On April 29 of this year, Governor Sonny Perdue signed a very important bill. But unless you are a viewer of Augusta TV, you probably are not aware of it. Because the rest of Georgia’s media ignored the event.
The legislation was designated as Senate Bill 27, designating “April” permanently — Confederate History and Heritage Month by Georgia state law. A press release from the Georgia Division Sons of Confederate Veterans was sent to all of the state’s media, but if any other outlets carried the story, it did not show up on my search engine.
The state legislature was not acting in any sense of historical preservation in this act. They were, as always, looking for the money the bill might generate. They hope to take advantage of the upcoming 150th anniversary of the start of the war for Southern Independence, inaccurately called the “Civil War” in most U.S. textbooks.
History suggests that the first shots in that unfortunate conflict were fired in April 1861 at Ft. Sumter, South Carolina. Plans are underway for national recognition of this tragedy. Georgia was the site of many battles and other events during the four-year battle that cost 620,000 military lives along with 50,000 to 100,000 civilian casualties, many caused by General Sherman’s “March To The Sea.” It is the hope of Georgia officials that this anniversary will enhance the interest in Georgia as a tourist destination.
For many of us who are involved in the effort to correct the false history of this area, this is an opportunity to put forth a few truths about the era. For example, I am of the opinion that they have the dates wrong. To me, the first shot in that sad conflict was fired at Harper’s Ferry on Oct. 16, 1859 when radical abolitionist John Brown led an assault on the federal arsenal there. While his stated purpose was to lead a slave rebellion, slaves failed to rally to his cause as he expected. In fact, it was free black man fleeing down the street to raise the alarm who was the first to die. Although unarmed, he was shot in the back by Brown’s rag tag army.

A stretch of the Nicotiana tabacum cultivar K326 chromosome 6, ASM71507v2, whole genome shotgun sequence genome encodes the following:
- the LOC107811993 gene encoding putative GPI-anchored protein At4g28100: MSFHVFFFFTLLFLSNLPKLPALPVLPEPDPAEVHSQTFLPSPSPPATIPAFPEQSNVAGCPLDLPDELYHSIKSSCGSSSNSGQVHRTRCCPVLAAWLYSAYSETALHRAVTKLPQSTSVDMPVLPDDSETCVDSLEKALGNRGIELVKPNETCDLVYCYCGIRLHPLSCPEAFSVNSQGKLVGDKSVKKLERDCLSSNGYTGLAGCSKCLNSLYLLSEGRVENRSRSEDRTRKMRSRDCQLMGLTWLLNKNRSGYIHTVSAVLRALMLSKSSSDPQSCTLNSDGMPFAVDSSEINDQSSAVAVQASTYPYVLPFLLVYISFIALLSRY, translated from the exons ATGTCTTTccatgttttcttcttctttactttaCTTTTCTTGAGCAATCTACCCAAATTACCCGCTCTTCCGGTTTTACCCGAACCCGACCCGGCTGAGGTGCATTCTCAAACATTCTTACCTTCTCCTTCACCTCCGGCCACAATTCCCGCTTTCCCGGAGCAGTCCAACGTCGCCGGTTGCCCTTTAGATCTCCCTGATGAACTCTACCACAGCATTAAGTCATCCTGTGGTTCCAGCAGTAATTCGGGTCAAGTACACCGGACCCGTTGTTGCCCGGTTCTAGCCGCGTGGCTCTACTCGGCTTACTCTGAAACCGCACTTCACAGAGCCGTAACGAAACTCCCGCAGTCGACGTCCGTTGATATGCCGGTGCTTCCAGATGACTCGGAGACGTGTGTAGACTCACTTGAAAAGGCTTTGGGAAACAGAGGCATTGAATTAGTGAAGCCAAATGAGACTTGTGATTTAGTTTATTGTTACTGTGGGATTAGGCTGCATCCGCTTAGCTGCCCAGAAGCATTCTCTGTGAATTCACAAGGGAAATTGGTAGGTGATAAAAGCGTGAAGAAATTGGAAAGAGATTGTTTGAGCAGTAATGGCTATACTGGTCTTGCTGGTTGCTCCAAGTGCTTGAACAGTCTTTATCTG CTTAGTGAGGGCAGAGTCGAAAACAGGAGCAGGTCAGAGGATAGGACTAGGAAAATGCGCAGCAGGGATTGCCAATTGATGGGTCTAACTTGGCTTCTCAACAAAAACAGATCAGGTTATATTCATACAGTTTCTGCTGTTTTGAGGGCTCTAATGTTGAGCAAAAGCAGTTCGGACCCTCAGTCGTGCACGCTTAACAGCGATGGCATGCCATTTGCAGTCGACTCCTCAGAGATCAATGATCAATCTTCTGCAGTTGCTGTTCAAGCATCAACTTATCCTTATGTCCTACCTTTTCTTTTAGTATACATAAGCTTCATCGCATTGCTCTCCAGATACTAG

The factors that led to that conflict are once again being heavily promoted by the Obama administration. They are heavy taxes and a power grab by the federal government at the expense of the states.
The legislation will achieve its purpose only if it is recognized and promoted by the state’s media and that does not appear to be happening. Therefore, it will be up to the Georgia Board of Tourism and Trade to find a way of publicizing the event. They may receive some assistance from the states battlefield protection organization and the Civil War Roundtable. But I suspect it will be up to the United Daughters of the Confederacy and the Sons of Confederate Veterans to drive publicity for the event, if they can find any members of the media who will even notice them.
The official recognition in Georgia of April as Confederate Heritage Month, and the upcoming sesquicentennial of the War for Southern Independence is a chance to recover the true history of the mid-1800s. I hope we don’t waste it.
Frank Gillispie is founder of The Madison County Journal. His e-mail address is firstname.lastname@example.org. His website can be accessed at http://frankgillispie.tripod.com/